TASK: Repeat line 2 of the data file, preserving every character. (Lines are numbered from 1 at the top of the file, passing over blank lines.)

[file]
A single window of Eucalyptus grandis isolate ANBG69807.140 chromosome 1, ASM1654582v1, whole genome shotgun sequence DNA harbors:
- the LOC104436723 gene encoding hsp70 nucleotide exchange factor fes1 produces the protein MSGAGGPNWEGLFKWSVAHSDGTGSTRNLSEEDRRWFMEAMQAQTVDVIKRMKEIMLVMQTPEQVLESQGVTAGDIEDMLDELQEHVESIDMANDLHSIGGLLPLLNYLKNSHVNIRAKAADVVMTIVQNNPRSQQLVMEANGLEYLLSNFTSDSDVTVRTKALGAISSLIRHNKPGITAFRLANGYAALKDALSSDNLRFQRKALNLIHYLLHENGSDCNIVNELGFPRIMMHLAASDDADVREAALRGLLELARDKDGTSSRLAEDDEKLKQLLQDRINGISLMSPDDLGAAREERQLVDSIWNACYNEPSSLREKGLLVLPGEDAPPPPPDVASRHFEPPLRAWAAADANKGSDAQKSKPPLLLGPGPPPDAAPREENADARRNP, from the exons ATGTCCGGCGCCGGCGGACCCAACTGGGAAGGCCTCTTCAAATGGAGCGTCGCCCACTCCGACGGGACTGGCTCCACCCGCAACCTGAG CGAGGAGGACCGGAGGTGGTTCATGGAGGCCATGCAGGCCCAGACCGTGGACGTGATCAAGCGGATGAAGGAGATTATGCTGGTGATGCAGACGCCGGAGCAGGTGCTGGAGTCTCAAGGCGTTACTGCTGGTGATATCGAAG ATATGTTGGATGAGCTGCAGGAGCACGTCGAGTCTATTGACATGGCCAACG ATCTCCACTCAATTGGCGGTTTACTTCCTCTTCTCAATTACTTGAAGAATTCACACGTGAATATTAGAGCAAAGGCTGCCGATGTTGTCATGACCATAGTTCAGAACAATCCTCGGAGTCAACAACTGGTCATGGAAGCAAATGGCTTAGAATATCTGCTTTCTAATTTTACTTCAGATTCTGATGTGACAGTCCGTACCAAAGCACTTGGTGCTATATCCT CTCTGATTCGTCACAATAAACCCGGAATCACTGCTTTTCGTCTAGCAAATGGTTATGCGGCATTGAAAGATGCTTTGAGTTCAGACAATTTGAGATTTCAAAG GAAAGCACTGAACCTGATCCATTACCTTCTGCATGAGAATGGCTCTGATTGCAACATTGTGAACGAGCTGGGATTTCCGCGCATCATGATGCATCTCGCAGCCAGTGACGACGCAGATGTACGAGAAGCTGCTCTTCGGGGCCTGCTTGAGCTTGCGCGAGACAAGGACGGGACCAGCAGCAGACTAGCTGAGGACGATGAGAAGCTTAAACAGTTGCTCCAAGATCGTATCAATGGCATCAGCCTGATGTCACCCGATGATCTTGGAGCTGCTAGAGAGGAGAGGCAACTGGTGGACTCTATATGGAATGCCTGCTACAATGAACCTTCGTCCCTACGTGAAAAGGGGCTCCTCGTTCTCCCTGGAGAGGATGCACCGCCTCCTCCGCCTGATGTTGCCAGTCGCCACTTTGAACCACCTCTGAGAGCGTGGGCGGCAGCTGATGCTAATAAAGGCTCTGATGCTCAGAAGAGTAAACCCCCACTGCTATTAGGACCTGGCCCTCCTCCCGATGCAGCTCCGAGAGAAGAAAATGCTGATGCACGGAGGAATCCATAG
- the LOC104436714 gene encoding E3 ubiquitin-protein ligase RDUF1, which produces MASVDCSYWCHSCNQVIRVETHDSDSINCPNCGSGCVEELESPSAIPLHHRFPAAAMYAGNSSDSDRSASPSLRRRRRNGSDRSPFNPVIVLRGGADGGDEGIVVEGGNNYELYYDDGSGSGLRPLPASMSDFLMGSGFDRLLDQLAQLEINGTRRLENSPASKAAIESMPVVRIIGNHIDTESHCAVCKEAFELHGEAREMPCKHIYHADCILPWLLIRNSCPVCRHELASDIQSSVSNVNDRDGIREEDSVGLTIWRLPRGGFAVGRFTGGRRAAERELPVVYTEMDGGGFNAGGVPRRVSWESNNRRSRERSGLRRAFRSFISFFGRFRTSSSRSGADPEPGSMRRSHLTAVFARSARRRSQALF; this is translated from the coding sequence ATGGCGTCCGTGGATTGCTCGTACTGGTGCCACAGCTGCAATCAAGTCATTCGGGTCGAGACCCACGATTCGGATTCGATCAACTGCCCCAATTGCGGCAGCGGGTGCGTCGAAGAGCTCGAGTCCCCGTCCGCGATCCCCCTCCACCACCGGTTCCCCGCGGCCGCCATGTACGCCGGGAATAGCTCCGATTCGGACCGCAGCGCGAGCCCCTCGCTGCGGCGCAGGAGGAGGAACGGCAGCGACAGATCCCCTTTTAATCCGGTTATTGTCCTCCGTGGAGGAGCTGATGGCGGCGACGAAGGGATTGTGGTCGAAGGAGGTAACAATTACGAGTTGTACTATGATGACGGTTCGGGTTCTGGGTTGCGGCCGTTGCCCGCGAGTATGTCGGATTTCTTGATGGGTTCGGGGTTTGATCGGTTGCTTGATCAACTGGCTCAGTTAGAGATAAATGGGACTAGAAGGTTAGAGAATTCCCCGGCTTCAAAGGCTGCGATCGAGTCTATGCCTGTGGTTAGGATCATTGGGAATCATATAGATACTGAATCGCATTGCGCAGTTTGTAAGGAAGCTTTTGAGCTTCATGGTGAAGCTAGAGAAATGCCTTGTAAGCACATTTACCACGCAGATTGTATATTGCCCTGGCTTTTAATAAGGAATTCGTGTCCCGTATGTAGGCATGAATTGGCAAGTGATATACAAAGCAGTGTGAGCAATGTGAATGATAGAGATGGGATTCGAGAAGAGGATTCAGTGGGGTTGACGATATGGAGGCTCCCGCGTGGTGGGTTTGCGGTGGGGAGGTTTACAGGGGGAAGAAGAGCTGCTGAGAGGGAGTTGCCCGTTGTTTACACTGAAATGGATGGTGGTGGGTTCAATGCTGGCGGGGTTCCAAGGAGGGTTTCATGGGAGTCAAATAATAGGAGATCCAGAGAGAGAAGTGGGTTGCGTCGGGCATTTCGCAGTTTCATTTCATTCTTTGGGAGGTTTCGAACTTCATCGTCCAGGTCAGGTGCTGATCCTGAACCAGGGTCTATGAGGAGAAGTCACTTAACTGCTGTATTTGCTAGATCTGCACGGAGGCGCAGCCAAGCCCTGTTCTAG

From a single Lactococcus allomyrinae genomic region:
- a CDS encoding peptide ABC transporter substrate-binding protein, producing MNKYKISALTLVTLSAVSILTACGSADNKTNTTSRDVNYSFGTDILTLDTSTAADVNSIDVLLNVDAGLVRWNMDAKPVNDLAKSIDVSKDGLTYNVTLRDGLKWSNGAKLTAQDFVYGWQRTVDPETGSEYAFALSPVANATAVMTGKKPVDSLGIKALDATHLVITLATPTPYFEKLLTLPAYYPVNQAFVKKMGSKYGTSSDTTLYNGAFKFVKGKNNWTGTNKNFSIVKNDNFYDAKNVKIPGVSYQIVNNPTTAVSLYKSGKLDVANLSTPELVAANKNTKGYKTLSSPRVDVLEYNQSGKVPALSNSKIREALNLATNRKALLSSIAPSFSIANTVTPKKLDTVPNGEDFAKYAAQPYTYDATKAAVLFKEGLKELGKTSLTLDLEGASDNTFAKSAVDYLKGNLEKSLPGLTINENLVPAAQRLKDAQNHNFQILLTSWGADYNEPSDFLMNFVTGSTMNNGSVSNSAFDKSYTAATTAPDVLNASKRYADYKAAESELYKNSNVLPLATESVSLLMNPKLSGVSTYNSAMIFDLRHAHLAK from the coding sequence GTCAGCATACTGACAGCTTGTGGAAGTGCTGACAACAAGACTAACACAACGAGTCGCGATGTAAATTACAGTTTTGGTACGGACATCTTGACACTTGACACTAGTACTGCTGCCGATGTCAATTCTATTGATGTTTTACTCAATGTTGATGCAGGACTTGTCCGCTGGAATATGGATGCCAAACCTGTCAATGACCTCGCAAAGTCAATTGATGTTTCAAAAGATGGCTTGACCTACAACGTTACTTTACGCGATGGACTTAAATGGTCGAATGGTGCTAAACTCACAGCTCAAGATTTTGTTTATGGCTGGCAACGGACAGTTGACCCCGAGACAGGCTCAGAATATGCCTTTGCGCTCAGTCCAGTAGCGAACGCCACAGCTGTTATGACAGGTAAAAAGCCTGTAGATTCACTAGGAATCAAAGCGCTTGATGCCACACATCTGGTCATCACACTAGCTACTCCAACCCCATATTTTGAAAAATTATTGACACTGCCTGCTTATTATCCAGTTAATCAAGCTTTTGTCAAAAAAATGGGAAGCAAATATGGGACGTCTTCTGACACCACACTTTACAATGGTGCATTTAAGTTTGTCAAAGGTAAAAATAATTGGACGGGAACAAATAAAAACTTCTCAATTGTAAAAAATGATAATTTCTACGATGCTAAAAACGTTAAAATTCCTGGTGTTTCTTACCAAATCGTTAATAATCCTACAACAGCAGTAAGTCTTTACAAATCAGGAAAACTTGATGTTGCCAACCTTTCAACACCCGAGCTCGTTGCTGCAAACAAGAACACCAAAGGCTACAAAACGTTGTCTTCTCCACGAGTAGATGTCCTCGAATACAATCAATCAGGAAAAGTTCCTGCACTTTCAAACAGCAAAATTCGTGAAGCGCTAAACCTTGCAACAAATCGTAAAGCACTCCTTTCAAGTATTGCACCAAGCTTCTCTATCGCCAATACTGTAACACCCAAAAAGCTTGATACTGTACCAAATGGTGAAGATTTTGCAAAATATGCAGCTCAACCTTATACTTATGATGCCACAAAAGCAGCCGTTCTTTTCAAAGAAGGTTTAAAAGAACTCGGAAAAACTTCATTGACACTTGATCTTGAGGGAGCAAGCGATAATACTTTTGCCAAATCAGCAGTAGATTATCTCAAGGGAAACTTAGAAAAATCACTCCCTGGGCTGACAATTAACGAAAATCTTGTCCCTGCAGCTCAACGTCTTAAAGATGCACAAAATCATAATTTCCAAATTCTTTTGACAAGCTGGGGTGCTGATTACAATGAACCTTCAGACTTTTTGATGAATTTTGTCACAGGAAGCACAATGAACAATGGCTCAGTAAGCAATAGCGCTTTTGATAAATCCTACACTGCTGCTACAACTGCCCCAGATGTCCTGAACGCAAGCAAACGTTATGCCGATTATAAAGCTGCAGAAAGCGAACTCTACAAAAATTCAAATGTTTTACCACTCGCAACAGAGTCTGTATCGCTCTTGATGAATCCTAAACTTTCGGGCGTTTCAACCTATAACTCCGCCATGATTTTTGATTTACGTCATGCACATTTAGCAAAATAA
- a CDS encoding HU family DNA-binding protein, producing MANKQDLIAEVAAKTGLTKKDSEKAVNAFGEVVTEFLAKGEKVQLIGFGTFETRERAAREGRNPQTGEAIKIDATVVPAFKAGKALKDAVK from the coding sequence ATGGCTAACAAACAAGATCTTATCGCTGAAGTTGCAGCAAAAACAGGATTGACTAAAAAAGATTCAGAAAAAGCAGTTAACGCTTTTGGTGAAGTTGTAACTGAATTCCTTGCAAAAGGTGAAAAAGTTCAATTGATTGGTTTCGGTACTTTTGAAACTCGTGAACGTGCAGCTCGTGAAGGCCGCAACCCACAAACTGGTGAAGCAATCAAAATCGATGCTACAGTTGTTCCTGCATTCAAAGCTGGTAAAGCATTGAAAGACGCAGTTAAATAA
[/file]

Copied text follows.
- the LOC104436723 gene encoding hsp70 nucleotide exchange factor fes1 produces the protein MSGAGGPNWEGLFKWSVAHSDGTGSTRNLSEEDRRWFMEAMQAQTVDVIKRMKEIMLVMQTPEQVLESQGVTAGDIEDMLDELQEHVESIDMANDLHSIGGLLPLLNYLKNSHVNIRAKAADVVMTIVQNNPRSQQLVMEANGLEYLLSNFTSDSDVTVRTKALGAISSLIRHNKPGITAFRLANGYAALKDALSSDNLRFQRKALNLIHYLLHENGSDCNIVNELGFPRIMMHLAASDDADVREAALRGLLELARDKDGTSSRLAEDDEKLKQLLQDRINGISLMSPDDLGAAREERQLVDSIWNACYNEPSSLREKGLLVLPGEDAPPPPPDVASRHFEPPLRAWAAADANKGSDAQKSKPPLLLGPGPPPDAAPREENADARRNP, from the exons ATGTCCGGCGCCGGCGGACCCAACTGGGAAGGCCTCTTCAAATGGAGCGTCGCCCACTCCGACGGGACTGGCTCCACCCGCAACCTGAG CGAGGAGGACCGGAGGTGGTTCATGGAGGCCATGCAGGCCCAGACCGTGGACGTGATCAAGCGGATGAAGGAGATTATGCTGGTGATGCAGACGCCGGAGCAGGTGCTGGAGTCTCAAGGCGTTACTGCTGGTGATATCGAAG ATATGTTGGATGAGCTGCAGGAGCACGTCGAGTCTATTGACATGGCCAACG ATCTCCACTCAATTGGCGGTTTACTTCCTCTTCTCAATTACTTGAAGAATTCACACGTGAATATTAGAGCAAAGGCTGCCGATGTTGTCATGACCATAGTTCAGAACAATCCTCGGAGTCAACAACTGGTCATGGAAGCAAATGGCTTAGAATATCTGCTTTCTAATTTTACTTCAGATTCTGATGTGACAGTCCGTACCAAAGCACTTGGTGCTATATCCT CTCTGATTCGTCACAATAAACCCGGAATCACTGCTTTTCGTCTAGCAAATGGTTATGCGGCATTGAAAGATGCTTTGAGTTCAGACAATTTGAGATTTCAAAG GAAAGCACTGAACCTGATCCATTACCTTCTGCATGAGAATGGCTCTGATTGCAACATTGTGAACGAGCTGGGATTTCCGCGCATCATGATGCATCTCGCAGCCAGTGACGACGCAGATGTACGAGAAGCTGCTCTTCGGGGCCTGCTTGAGCTTGCGCGAGACAAGGACGGGACCAGCAGCAGACTAGCTGAGGACGATGAGAAGCTTAAACAGTTGCTCCAAGATCGTATCAATGGCATCAGCCTGATGTCACCCGATGATCTTGGAGCTGCTAGAGAGGAGAGGCAACTGGTGGACTCTATATGGAATGCCTGCTACAATGAACCTTCGTCCCTACGTGAAAAGGGGCTCCTCGTTCTCCCTGGAGAGGATGCACCGCCTCCTCCGCCTGATGTTGCCAGTCGCCACTTTGAACCACCTCTGAGAGCGTGGGCGGCAGCTGATGCTAATAAAGGCTCTGATGCTCAGAAGAGTAAACCCCCACTGCTATTAGGACCTGGCCCTCCTCCCGATGCAGCTCCGAGAGAAGAAAATGCTGATGCACGGAGGAATCCATAG